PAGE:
There are many reasons why someone would decide to customize a Corvette, but for David Gwilt it was a way to peel away some stress from a difficult circumstance he was facing. And while it provided the needed “therapy,” it also left him with a very cool, and unique, C6 Vette.
The project began back in 2008 when David spied the perfect starting point on CorvetteForum.com. It was a lightly used ’07 model, and after running the idea by his wife, Tasha, he bought the stock Z51 C6.
Since it’s where he spends most of his time, he decided to start off by reworking the interior. After a web search he found, and bought, a carbon-fiber–finished center console designed for an ’08 model, which set the tone for the rest of the build. “I disassembled my air-conditioning controller, ashtray, driver information center controllers, and sent these parts, along with my door sills and other small parts, to have them apply hydrographic printing to match my 2008 OEM center console. After that, I had leather door wraps, custom visors, and a custom center console built to match my factory two-tone seats. The vast majority of the modifications in the first year, while I was stationed with the USAF in Florida, were focused on the interior of the vehicle,” recalled David. Other interior mods include sound deadening, Lloyd’s mats, ’08 GM gauge cluster, and a killer Kenwood navigation and audio system.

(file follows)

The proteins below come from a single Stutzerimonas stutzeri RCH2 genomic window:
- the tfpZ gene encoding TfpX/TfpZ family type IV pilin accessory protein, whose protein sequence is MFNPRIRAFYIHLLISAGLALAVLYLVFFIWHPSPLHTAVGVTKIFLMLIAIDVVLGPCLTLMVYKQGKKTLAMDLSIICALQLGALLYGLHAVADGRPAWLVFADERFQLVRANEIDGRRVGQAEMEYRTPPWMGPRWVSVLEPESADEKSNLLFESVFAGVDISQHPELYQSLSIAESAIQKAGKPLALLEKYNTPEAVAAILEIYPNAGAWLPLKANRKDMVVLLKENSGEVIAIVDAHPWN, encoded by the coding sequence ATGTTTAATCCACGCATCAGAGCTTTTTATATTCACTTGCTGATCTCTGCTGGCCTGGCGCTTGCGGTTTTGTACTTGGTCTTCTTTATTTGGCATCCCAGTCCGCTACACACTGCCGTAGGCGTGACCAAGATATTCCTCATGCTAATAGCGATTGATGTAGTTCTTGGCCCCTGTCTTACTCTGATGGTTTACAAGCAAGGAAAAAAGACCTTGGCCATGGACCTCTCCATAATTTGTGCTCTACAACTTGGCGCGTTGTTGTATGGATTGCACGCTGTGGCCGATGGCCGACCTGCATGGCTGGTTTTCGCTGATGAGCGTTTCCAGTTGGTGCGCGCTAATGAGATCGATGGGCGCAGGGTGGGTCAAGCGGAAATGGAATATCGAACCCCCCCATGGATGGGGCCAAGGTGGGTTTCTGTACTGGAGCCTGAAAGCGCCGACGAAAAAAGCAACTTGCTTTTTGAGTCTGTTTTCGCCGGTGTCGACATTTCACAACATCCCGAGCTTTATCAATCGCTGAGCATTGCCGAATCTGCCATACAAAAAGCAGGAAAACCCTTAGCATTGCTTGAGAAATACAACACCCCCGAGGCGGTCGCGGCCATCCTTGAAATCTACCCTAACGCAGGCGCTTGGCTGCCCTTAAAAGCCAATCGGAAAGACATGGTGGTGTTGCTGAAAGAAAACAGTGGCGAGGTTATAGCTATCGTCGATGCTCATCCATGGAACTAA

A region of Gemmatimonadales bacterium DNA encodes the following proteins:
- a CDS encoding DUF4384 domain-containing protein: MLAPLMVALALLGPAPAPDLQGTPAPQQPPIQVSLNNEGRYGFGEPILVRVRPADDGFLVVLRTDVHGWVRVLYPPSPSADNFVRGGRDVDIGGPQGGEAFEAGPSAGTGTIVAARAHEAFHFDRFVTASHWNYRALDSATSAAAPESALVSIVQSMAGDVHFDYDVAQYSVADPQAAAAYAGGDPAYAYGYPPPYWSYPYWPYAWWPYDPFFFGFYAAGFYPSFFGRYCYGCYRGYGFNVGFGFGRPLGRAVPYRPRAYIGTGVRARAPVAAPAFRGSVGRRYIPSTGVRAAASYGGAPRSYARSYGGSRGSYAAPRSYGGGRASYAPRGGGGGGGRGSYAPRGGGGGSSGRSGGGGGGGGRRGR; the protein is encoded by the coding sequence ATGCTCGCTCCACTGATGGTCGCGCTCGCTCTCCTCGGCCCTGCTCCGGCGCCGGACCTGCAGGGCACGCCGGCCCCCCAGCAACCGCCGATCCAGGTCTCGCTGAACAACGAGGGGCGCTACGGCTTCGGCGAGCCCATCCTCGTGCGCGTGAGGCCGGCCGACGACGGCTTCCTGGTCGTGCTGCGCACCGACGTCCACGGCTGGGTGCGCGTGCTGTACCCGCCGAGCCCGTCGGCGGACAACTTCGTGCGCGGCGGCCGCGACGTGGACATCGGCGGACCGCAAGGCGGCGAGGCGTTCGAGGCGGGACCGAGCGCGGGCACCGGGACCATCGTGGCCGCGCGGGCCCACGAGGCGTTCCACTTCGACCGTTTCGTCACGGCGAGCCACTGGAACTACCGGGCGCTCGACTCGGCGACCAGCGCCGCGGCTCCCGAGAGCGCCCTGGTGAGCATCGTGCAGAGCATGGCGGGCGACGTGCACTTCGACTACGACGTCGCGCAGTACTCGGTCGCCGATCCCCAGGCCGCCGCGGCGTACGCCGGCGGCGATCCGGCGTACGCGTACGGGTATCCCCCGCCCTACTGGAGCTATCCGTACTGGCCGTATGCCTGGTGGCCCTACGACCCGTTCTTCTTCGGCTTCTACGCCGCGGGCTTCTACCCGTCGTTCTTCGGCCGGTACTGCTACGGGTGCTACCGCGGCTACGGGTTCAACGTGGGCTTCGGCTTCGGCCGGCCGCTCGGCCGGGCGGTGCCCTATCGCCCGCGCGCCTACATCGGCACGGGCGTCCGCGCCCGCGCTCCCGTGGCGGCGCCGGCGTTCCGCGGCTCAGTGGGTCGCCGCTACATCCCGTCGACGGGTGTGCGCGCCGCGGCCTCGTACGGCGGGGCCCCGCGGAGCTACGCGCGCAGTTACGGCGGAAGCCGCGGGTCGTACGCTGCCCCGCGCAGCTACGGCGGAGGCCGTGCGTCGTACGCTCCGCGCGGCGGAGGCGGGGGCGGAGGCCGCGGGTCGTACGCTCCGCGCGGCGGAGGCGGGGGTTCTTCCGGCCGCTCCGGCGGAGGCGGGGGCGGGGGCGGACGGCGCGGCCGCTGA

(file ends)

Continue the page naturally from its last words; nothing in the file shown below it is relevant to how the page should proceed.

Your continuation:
After his duty station was changed to Albuquerque, New Mexico, he decided to tackle the rest of the car. As David told us, “I was fortunate that my friend Jim Guthrie owned Car Crafters and was willing to help me create a custom stripe scheme that would be personalized, yet not take away from the sleek body lines of the C6. Along with my wife and a few friends we devised a custom stripe scheme that allowed the carbon fiber of the aftermarket Halltech DRED hood, roof, and halo show through while blending with the surrounding black stripe. I also had Car Crafters install a carbon-fiber splitter, side skirts, and diffuser that I bought from American Hydrocarbon. The carbon-fiber parts really pop in the sunshine.” Other tasteful touches include body color matched calipers, clear turn signals, LED taillights, and a smattering of chrome touches.
David was happy with the power output of the engine, so the only performance mods were some Kooks headers, high-flow cats, Corsa stainless exhaust system, Halltech cold-air kit, and a tune by Corvettes of Westchester. Just enough mods to bump the power output to 388 rear-wheel horsepower. The carbon-fiber theme of the car was carried though the engine bay and the fuel rail covers received a coat of custom paint.
Since starting his Corvette therapy session back in 2008, David has won a ton of car show awards and had a blast driving his one-of-a-kind C6 around the country. Now that his goal has been reached his only real plan is to continue enjoying his Vette, but we wouldn’t be surprised if he has a few more mods in mind.